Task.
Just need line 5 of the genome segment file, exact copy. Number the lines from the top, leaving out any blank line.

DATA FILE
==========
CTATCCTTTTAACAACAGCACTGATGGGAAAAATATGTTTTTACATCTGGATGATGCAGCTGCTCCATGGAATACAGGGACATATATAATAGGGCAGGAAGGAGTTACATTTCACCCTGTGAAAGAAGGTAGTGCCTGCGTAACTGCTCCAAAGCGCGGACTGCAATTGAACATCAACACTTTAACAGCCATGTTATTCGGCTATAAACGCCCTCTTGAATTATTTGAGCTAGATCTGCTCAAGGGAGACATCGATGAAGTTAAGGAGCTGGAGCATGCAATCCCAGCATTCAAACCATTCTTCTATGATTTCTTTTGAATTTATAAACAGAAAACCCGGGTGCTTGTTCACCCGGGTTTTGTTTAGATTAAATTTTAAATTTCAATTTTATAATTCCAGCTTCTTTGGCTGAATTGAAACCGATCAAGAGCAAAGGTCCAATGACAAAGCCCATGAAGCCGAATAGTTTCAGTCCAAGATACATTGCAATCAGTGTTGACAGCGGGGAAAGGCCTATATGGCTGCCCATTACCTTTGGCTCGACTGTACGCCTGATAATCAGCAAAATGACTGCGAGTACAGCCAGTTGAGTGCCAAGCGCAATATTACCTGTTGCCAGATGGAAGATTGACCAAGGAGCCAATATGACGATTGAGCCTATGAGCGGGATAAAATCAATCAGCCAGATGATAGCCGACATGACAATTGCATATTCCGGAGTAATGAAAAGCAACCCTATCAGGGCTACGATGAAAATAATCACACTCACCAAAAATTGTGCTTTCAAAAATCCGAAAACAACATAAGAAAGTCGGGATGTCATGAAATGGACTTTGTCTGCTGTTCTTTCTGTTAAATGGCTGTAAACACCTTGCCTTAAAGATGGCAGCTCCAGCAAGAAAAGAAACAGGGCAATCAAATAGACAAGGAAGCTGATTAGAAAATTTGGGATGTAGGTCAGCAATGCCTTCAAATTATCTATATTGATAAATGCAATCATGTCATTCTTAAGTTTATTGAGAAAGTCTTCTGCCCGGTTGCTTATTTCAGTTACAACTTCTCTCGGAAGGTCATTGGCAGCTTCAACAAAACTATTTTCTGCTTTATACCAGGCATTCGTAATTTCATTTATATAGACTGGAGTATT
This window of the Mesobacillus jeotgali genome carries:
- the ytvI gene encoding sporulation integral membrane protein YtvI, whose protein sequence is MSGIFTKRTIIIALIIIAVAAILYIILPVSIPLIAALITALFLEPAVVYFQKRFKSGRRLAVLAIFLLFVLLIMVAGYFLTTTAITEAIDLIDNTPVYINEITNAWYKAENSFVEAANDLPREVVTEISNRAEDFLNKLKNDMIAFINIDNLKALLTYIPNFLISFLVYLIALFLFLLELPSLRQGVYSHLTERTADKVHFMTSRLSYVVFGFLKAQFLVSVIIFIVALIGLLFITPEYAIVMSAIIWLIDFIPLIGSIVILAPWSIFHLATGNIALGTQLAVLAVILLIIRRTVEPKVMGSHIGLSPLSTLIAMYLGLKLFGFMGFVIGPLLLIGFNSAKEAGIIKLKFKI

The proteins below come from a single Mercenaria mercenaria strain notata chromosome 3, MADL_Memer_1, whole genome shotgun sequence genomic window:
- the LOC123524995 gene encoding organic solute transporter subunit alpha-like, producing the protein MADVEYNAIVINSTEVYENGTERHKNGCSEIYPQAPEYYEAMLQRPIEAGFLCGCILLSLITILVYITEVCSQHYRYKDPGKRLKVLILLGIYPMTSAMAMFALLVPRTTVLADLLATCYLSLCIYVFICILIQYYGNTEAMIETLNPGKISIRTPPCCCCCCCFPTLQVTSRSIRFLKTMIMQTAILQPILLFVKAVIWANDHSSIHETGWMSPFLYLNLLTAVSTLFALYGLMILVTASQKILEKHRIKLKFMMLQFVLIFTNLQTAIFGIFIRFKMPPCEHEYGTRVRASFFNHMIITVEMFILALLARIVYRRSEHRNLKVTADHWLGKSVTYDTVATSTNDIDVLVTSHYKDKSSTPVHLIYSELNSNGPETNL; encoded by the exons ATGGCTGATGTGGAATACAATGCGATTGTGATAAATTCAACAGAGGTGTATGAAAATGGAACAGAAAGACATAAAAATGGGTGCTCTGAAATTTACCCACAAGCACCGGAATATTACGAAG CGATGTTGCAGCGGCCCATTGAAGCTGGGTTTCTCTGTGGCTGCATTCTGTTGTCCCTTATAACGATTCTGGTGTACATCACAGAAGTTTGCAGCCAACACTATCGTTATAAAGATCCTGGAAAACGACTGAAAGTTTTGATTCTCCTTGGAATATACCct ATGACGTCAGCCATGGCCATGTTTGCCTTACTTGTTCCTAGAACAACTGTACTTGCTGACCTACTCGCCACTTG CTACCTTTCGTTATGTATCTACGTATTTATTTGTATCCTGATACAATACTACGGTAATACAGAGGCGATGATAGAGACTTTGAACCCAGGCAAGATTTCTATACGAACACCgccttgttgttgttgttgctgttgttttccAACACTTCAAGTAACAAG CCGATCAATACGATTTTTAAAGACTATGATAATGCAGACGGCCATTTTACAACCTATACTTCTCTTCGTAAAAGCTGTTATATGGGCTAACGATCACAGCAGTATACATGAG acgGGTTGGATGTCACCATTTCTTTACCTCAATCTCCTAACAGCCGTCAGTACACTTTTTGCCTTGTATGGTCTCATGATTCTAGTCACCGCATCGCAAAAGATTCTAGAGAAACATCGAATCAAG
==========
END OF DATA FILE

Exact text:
- the LOC123524995 gene encoding organic solute transporter subunit alpha-like, producing the protein MADVEYNAIVINSTEVYENGTERHKNGCSEIYPQAPEYYEAMLQRPIEAGFLCGCILLSLITILVYITEVCSQHYRYKDPGKRLKVLILLGIYPMTSAMAMFALLVPRTTVLADLLATCYLSLCIYVFICILIQYYGNTEAMIETLNPGKISIRTPPCCCCCCCFPTLQVTSRSIRFLKTMIMQTAILQPILLFVKAVIWANDHSSIHETGWMSPFLYLNLLTAVSTLFALYGLMILVTASQKILEKHRIKLKFMMLQFVLIFTNLQTAIFGIFIRFKMPPCEHEYGTRVRASFFNHMIITVEMFILALLARIVYRRSEHRNLKVTADHWLGKSVTYDTVATSTNDIDVLVTSHYKDKSSTPVHLIYSELNSNGPETNL; encoded by the exons ATGGCTGATGTGGAATACAATGCGATTGTGATAAATTCAACAGAGGTGTATGAAAATGGAACAGAAAGACATAAAAATGGGTGCTCTGAAATTTACCCACAAGCACCGGAATATTACGAAG CGATGTTGCAGCGGCCCATTGAAGCTGGGTTTCTCTGTGGCTGCATTCTGTTGTCCCTTATAACGATTCTGGTGTACATCACAGAAGTTTGCAGCCAACACTATCGTTATAAAGATCCTGGAAAACGACTGAAAGTTTTGATTCTCCTTGGAATATACCct ATGACGTCAGCCATGGCCATGTTTGCCTTACTTGTTCCTAGAACAACTGTACTTGCTGACCTACTCGCCACTTG CTACCTTTCGTTATGTATCTACGTATTTATTTGTATCCTGATACAATACTACGGTAATACAGAGGCGATGATAGAGACTTTGAACCCAGGCAAGATTTCTATACGAACACCgccttgttgttgttgttgctgttgttttccAACACTTCAAGTAACAAG CCGATCAATACGATTTTTAAAGACTATGATAATGCAGACGGCCATTTTACAACCTATACTTCTCTTCGTAAAAGCTGTTATATGGGCTAACGATCACAGCAGTATACATGAG acgGGTTGGATGTCACCATTTCTTTACCTCAATCTCCTAACAGCCGTCAGTACACTTTTTGCCTTGTATGGTCTCATGATTCTAGTCACCGCATCGCAAAAGATTCTAGAGAAACATCGAATCAAG